A Rose Picking Guide from Birdsong Orchards

Be Careful

Roses can be thorny and cruel. Go slowly, look at where your hands are, and cut with caution.

Cut Roses when They are Starting to Open

The outermost rose petals are a bit different and called sepals. When the sepals unfold, that’s the most perfect time to cut. If you cut a bud that is too tightly sealed still, it will not ever open and unfurl. You can also cut blooms that are more open, developed and fragrant. If the outermost petals are discolored or falling off, then it is too late to get much vase life from the bloom.

Cut 12-18 Inch Stems

This is the ideal length to fit in your buckets. It also gives the plant plenty of leaves and stem remaining to grow more roses.  We try to keep the stronger branches below on the bush to support more growth and flowers all summer long.

How to Prepare Stems

After cutting your stem, remove any leaves on the bottom of the stem, so they don’t sit in water. This helps prevent diseases and lengthen the life of your cut roses. You can also remove the thorns at this point if you wish. Then, cut off the very end of your stems once again, they close up fast, and place them back in water.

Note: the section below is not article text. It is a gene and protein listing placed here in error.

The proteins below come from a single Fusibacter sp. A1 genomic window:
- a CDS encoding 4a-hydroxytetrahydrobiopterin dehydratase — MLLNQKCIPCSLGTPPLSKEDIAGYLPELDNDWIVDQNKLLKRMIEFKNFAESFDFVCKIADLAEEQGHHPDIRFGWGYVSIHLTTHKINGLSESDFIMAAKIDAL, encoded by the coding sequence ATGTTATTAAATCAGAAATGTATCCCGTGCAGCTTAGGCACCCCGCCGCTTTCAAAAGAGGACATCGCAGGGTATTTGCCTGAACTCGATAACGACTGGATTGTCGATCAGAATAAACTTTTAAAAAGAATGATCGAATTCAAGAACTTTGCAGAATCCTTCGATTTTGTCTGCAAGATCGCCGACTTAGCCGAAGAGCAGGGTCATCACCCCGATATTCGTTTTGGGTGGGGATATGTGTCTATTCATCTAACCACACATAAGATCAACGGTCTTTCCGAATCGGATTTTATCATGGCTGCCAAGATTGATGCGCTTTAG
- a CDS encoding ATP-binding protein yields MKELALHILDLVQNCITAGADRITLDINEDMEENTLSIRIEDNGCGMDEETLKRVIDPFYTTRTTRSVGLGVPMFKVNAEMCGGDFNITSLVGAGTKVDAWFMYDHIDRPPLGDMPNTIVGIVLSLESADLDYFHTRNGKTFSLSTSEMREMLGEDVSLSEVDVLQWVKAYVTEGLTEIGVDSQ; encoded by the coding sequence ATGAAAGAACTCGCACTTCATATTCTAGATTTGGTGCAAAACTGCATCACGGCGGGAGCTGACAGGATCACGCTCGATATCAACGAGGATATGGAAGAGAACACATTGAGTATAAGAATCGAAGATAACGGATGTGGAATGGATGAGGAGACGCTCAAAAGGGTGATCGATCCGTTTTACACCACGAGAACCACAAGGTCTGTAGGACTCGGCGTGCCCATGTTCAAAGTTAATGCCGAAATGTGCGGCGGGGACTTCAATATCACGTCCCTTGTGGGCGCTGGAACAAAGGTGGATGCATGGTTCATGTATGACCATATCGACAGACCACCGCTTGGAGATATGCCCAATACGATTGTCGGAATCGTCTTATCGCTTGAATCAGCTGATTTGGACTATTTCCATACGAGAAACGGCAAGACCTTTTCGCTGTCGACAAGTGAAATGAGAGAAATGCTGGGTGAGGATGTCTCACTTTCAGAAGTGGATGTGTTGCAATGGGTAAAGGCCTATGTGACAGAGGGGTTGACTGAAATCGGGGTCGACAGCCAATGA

Transport in Water

Keep your roses and flowers in their bucket and in water on your way home and preferably out of the direct sunlight for the longest lasting blooms.

How to Make Them Last

When you get your roses home, cut off another 1/4 inch of the bottom stems, and put them in fresh water again. Changing out the water in your vases every day will also help lengthen their lives. If you like, you can also make a quick floral food to both feed your blooms and ward off fungal infections. The basic recipe is:

1 quart water + 2 tablespoons lemon juice + 1 tablespoon sugar + 1/2 teaspoon bleach.